Miscellaneous

AB 1841 (Buchanan D) Special education: parental consent. 
Introduced: 2/12/2010  Last Amended: 6/3/2010
Status: 8/26/2010-Enrolled and to the Governor at 3 p.m.

Summary: Existing law, in defining the term “consent” for purposes of the provision of special education and related services to individuals with exceptional needs, includes in that definition a statement that a parent or guardian understands that granting consent is voluntary and he or she may revoke that consent at any time.  Existing law provides that revocation of consent is not retroactive to negate an action that occurred after consent was given and prior to the revocation.  This bill, in addition, would provide that a public agency is not required to amend the education records of a child to remove any reference to the child's receipt of special education and services if the child's parent or guardian submits a written revocation of consent after the initial provision of special education and related services to the child.

 

AB 1854 (Ammiano D) School attendance: residency requirements.  
Introduced: 2/12/2010  Last Amended: 6/30/2010
Status: 8/20/2010-Senate amendments concurred in.  To enrollment.

Summary: Existing law requires a person between 6 and 18 years of age not otherwise exempted to attend the public full-time day school or continuation school or classes in the school district where the person's parent or legal guardian is located.  Existing law provides various exceptions to this residency requirement, including, but not limited to, authorizing a pupil to attend school in a school district in which his or her parent or guardian is employed.  This bill would require a school district to accept a wide range of documents and representations from the parent or guardian of a pupil as reasonable evidence that the pupil meets those residency requirements, including, but not limited to, property tax payment receipts, rental property contract, lease, or payment receipts, utility service contract, lease, or payment receipts, pay stubs, voter registration, correspondence from a government agency, and a declaration of residency executed by the parent or guardian of a pupil who is a homeless child or youth, as defined.  The bill, if an employee of a school district reasonably believes that the parent or guardian of a pupil has provided false or unreliable evidence of residency, would authorize a school district to make reasonable efforts to determine whether the pupil actually meets the residency requirements.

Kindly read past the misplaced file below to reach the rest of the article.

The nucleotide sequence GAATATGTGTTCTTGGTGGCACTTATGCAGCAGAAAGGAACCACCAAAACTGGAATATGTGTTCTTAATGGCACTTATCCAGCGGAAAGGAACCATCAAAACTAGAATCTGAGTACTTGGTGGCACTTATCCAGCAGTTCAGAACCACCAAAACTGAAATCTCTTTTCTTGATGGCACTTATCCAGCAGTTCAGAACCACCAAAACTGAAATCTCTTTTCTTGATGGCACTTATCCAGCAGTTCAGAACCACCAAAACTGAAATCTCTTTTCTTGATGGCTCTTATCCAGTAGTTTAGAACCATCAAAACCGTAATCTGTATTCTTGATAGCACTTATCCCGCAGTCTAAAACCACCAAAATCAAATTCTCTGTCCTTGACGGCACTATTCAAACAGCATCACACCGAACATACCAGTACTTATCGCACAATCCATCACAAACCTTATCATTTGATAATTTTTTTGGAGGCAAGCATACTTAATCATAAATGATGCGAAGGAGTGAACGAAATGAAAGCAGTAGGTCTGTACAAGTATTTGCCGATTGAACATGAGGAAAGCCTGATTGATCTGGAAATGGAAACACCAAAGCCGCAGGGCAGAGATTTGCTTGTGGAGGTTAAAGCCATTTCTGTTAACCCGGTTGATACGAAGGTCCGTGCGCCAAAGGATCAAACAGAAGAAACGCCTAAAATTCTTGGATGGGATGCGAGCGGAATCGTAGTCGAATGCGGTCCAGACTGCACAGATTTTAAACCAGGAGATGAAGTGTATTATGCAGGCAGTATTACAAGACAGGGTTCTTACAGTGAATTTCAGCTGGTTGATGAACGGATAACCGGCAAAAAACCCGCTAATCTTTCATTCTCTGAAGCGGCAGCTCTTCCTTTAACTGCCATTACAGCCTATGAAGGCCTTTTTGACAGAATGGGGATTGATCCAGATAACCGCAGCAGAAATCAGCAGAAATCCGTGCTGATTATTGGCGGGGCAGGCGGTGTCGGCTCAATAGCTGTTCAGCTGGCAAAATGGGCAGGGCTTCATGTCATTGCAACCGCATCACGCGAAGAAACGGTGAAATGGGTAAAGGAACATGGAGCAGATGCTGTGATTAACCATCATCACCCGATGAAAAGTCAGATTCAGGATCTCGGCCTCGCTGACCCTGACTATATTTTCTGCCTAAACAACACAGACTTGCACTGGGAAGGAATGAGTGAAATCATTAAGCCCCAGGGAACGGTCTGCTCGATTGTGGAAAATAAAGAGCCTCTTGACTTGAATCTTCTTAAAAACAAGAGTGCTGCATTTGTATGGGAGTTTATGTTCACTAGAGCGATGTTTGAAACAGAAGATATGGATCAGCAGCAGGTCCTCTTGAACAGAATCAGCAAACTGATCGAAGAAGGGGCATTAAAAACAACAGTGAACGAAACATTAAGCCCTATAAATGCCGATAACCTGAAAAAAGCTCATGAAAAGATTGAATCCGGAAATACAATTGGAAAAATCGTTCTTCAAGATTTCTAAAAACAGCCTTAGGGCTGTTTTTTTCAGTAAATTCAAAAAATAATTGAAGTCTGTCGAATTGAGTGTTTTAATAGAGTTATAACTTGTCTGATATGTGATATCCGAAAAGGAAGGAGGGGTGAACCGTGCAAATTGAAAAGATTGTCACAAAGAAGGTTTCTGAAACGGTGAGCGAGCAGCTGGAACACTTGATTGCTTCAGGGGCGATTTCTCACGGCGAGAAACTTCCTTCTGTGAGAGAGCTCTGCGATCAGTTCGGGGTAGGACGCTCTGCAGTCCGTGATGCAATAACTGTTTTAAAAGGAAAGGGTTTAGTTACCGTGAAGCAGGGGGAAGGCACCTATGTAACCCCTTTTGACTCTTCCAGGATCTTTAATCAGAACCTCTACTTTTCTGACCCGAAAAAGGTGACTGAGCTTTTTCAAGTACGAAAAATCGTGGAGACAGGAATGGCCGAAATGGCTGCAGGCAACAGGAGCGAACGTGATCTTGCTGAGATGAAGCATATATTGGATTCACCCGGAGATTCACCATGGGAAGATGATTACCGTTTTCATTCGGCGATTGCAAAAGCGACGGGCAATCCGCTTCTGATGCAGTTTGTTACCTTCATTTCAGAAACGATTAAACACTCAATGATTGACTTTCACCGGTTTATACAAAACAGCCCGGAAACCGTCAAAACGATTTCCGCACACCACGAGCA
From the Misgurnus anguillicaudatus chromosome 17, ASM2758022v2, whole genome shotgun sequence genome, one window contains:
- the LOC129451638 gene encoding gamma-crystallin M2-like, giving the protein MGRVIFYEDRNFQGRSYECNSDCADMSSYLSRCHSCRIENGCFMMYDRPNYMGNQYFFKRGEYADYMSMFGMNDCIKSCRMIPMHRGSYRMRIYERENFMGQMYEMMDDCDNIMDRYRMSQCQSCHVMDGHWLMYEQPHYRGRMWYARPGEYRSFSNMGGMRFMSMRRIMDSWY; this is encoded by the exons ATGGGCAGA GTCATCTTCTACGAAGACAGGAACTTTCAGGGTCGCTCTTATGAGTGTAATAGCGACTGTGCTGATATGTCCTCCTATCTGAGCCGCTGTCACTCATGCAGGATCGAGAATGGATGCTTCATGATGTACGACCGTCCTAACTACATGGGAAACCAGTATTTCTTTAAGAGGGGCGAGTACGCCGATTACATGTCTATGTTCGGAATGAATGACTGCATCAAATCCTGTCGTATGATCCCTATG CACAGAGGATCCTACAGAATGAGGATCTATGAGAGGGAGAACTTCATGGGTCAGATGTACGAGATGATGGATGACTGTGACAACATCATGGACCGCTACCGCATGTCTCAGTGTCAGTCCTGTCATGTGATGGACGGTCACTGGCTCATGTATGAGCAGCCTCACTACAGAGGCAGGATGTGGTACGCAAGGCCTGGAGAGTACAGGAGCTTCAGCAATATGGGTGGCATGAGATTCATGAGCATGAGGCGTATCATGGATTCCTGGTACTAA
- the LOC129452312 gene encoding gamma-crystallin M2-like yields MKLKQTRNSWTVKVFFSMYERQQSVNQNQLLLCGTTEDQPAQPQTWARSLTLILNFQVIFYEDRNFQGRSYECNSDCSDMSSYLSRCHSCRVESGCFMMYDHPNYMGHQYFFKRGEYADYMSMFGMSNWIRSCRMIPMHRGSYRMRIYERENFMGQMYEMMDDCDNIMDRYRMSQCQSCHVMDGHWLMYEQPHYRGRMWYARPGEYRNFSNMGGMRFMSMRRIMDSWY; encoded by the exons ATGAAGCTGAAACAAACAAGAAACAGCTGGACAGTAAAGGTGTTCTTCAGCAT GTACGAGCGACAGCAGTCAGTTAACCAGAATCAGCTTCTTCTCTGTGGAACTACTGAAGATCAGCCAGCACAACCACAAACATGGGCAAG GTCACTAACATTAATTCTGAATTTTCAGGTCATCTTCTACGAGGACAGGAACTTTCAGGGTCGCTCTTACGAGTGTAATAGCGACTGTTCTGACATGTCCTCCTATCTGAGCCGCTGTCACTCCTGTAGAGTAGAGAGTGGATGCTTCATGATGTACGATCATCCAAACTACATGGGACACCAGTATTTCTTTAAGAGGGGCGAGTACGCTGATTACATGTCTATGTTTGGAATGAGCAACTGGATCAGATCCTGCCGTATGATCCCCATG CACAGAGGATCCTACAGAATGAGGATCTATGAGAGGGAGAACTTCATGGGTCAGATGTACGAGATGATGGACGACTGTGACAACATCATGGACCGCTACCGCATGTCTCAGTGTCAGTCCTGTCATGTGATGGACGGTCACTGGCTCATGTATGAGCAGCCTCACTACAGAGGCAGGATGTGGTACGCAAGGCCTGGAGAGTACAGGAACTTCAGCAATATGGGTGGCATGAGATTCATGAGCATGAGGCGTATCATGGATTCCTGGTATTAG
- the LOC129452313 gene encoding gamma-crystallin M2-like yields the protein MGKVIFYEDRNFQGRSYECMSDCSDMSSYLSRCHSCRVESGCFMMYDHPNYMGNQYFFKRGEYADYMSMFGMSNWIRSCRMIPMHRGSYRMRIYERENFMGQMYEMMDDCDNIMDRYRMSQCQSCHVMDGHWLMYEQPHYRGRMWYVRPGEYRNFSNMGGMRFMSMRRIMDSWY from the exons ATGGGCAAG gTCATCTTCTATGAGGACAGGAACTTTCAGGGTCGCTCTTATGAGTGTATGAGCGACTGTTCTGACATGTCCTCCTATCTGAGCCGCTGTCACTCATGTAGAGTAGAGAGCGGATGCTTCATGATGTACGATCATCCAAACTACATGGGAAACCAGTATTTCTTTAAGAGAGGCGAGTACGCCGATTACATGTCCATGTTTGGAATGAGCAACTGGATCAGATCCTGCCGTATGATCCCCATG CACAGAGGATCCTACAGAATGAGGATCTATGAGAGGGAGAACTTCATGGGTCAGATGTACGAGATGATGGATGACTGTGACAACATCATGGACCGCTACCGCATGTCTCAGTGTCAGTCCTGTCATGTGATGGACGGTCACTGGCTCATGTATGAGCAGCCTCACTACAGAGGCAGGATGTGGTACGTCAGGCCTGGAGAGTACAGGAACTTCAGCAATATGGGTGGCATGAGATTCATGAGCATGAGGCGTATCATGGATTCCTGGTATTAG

SB 1317 (Leno D) Truancy.  
Introduced: 2/19/2010  Last Amended: 8/9/2010
Status: 8/31/2010-Senate concurs in Assembly amendments. (Ayes 22. Noes 12.) To enrollment.

Summary: Existing law defines a truant as any pupil subject to compulsory full-time education or to compulsory continuation education who is absent from school without a valid excuse three full days in one school year, or tardy or absent for more than any 30-minute period during the school day without a valid excuse on three occasions in one school year, or any combination thereof.  This bill would define a chronic truant as any pupil subject to compulsory full-time education or to compulsory continuing education who is absent from school without a valid excuse for 10% or more of the schooldays in one school year, from the date of enrollment to the current date, provided that the appropriate school district officer or employee has complied with specified provisions of law.